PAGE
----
The number of people living with Alzheimer’s in Australia is expected to double over the next 40 years to more than one million at a cost to the taxpayer of $36 billion a year.
A report, commissioned by Alzheimer’s Australia, called The Economic Cost of Dementia in Australia 2016-2056, revealed that there were an estimated 417,000 people with Alzheimer’s currently.
Almost 139,000 were in NSW – at an estimated cost to the community of more than $14 billion this year alone.
Nationally, the report found an estimated 244 new cases of dementia were diagnosed each day but this would grow to an estimated 318 people per day by 2025 and more than 650 per day people by 2056.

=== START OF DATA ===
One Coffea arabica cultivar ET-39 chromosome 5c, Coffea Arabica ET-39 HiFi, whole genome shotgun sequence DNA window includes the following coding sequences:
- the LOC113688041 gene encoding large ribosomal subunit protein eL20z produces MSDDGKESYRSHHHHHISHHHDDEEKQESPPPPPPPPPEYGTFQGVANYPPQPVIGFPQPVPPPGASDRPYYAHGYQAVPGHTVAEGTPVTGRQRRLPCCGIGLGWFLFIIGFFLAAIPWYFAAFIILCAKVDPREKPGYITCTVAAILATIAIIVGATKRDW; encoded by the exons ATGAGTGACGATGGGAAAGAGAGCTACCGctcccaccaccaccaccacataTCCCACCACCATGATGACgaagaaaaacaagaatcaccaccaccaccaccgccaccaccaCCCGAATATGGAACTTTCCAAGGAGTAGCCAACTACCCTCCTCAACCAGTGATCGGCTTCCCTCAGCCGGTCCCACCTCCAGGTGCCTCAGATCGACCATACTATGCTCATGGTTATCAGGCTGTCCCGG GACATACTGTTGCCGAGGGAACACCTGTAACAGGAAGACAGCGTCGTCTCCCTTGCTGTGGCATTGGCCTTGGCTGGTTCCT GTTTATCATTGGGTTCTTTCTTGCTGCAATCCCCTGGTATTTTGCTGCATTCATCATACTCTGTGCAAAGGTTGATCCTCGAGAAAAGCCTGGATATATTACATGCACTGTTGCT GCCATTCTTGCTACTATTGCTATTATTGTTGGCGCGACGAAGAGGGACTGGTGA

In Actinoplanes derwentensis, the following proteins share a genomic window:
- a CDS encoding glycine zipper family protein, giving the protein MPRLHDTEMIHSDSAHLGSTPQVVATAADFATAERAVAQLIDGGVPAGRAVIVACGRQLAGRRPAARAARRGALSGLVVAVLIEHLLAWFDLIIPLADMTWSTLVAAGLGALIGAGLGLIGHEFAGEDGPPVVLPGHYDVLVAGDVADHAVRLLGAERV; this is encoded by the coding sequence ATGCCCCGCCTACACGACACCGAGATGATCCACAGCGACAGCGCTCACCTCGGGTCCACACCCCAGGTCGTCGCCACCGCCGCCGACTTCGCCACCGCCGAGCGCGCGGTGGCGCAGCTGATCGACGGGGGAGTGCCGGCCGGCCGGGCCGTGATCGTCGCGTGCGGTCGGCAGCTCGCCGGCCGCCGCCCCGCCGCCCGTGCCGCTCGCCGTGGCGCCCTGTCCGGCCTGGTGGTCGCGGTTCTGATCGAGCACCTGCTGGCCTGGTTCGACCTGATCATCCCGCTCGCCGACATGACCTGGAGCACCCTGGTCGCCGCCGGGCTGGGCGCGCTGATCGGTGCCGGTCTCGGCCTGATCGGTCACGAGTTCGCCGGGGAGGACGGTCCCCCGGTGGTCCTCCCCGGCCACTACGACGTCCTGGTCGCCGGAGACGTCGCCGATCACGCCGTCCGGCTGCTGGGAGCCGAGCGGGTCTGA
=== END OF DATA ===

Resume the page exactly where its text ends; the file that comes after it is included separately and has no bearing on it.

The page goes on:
However, the report also found that just a five per cent reduction in the number of people with dementia over the age of 65 could lead to savings of $5.7 billion from 2016-25, and a staggering $120.4 billion by 2056.
Alzheimer’s Australia NSW chief executive John Watkins said the figures contained in the report by the University of Canberra’s National Centre for Social and Economic Modelling (NATSEM), were alarming and a ‘very big wake-up call’.
“Dementia, which is a National Health Priority Area, is one of the major chronic diseases of this century,” Mr Watkins said.
“It is already the second leading cause of death in Australia and we know that the impact is far reaching.”
Alzheimer’s Australia’s 2017/18 Federal Budget submission has called for measures including a staged approach to a funded National Dementia Strategy, a program to raise awareness of brain health and the links between lifestyle and health factors, and better access to respite care.
Read the report here.